By Sophie Austin

Small business make up a big bulk of North America. In’s latest report, companies with 1-50 companies made up over 30% of those surveyed, whereas the behemoths of 5,000-10,000 employees took just a 18% slice of the North American cake.

For any business, big or small, learning and development training is a crucial aspect to talent management, talent retention and moving your employees through a fast-paced growth phase. This is none more evident than in the start-up market, which tends to move from a risky entrance straight into aggressive growth and expansion. Take Buzzfeed as an example. What started as an instant messaging bot has grown into a global company with over 1,500 employees and a net worth of $1.5billion. And you can be sure that hasn’t happened without their employees moving with the times and developing as quickly as the technology around them.

“Learning is in BuzzFeed’s DNA,” says Regis Courtemanche, BuzzFeed’s previous Learning and Development Director. “Whether it is the never-ending quest to understand why something is shared across the social web or how to become a better presenter, we take learning seriously. Our team is no different and we focus on informing, inspiring and engaging our talent.

But how do you allocate time and resources to training when you can count your employees on your hands?

“Work comes first, and the learning team understands that. [But] studies show that many people leave jobs when they’re no longer challenged, become bored, or stop learning.”

This is a big concern for small businesses. It’s estimated that every time a business replaces a salaried employee, it costs an average of six to nine months salary. So if you lose one of your senior team members, that could be a big chunk out of your investor returns. For a manager making $40,000 a year, that’s $20,000 to $30,000 in recruiting and training expenses.

If your business is still in its start up phase, this can be crippling.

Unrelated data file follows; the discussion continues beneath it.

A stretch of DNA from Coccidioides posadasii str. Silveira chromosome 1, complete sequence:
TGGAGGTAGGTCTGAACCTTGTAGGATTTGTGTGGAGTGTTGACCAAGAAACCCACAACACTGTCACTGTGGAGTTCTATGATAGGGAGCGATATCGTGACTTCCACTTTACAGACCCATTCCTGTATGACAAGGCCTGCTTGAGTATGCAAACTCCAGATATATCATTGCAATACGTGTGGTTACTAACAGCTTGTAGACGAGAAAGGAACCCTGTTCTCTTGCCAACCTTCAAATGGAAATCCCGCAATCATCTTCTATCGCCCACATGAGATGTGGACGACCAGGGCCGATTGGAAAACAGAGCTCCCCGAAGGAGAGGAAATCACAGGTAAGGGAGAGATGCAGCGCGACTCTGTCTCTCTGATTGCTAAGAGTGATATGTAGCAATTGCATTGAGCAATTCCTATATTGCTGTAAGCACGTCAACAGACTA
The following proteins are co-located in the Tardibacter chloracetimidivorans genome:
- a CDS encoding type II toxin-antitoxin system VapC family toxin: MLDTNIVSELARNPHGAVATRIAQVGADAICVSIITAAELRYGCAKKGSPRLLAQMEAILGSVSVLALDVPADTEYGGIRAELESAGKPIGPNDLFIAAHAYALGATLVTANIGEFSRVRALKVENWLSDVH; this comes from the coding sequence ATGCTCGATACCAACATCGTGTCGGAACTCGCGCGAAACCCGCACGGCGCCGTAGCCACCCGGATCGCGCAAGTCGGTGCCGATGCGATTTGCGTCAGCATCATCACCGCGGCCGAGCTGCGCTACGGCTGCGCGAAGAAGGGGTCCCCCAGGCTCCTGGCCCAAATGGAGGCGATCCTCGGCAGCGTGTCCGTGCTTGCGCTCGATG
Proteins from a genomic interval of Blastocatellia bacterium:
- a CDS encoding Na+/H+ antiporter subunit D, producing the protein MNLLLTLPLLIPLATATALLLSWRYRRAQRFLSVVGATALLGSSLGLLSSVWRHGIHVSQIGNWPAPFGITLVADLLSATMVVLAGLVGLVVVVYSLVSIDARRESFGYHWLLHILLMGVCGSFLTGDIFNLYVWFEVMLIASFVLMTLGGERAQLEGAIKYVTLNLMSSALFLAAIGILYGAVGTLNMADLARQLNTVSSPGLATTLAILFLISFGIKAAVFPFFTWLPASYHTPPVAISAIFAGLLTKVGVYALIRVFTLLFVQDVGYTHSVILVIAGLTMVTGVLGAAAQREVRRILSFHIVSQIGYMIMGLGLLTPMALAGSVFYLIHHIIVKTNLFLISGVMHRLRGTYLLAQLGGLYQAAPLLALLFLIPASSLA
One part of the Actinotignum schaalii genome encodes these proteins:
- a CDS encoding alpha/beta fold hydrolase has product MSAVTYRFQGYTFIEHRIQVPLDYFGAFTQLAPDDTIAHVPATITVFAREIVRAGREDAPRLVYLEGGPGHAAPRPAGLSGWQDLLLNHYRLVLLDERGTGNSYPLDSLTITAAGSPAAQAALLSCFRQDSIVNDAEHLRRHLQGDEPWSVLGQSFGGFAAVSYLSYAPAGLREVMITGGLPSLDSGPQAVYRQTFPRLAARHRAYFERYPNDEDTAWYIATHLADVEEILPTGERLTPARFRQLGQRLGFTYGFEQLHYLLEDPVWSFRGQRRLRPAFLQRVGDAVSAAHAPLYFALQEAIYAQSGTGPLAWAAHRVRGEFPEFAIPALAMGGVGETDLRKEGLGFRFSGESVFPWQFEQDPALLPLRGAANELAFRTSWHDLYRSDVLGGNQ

How Small Businesses Should Train

Learning and training shouldn’t be something an employee dips into six months after joining. It needs to be integrated from the moment they step through the door, and we can take another leaf out of BuzzFeed’s book for this. They classify learning in three ways:

  1. The New Hire Experience
  2. Continuous Learning
  3. Leadership Development

This means that new entrants, mid-level employees and your senior team all need learning and development integrated into their career with you. On the job training is the top choice for new entrants, whereas external coaching is a method that is usually only brought in for senior leadership. But that doesn’t mean you can forget about your mid-level employees.

Leadership Development is the top area of focus for all companies. In fact, 25% of all training in North America is companies sending their team members on leadership and development training.

“The transition from team member to team leader is one of the biggest challenges someone will face in their career. We have a lot of first-time or relatively new managers at BuzzFeed and we give them the support they need to become leaders and coaches. By April 1st, over 100 new managers will have graduated from our Big Shift program. In it we focus on management essentials such as delegation, providing feedback, handling resistance, and communication skills. Beyond that, there are courses on managing your friends (BFF to Boss), coaching your team, goal-setting and interviewing. Our managers are our keystone and are inspiring their teams every day.” – BuzzFeed.

But where is the money coming from?

If you have a problem with the time/money split then, firstly, know that you’re not alone. The two biggest hurdles when it comes to developing and training are budget (24% of companies said this) and small team size (21% of companies).

But it doesn’t have to be expensive – and nor does it have to take your team away from their desks.

Around a third of companies spend up to a maximum of $200 per year training their team.

Organizing group training can also save you money in the long-term as you only have to balance a day short staffed.

If having three out of seven of your staff away from the office on the same day fills you with dread, you can also jump on the E-learning and virtual classroom bandwagon, which makes up 54% of companies’ preferred methods and have your employees learn without leaving the office. They shouldn’t still be “plugged in”, as it means they won’t be focused on what they’re learning, but if your business is the kind that might need them around for odd questions, this could be a great solution for you in the start-up phase.

After all, your growth phase won’t turn into an expansion phase if your employees aren’t growing with you.

Sophie Austin is a content editor and researcher for, one of the world’s leading education websites. Sophie speaks to companies investing in innovative learning and development tools for Findcourses’ annual Learning and Development report and her current research topic is the use of virtual reality in L&D. @findcourses

Training stock photo by panitanphoto/Shutterstock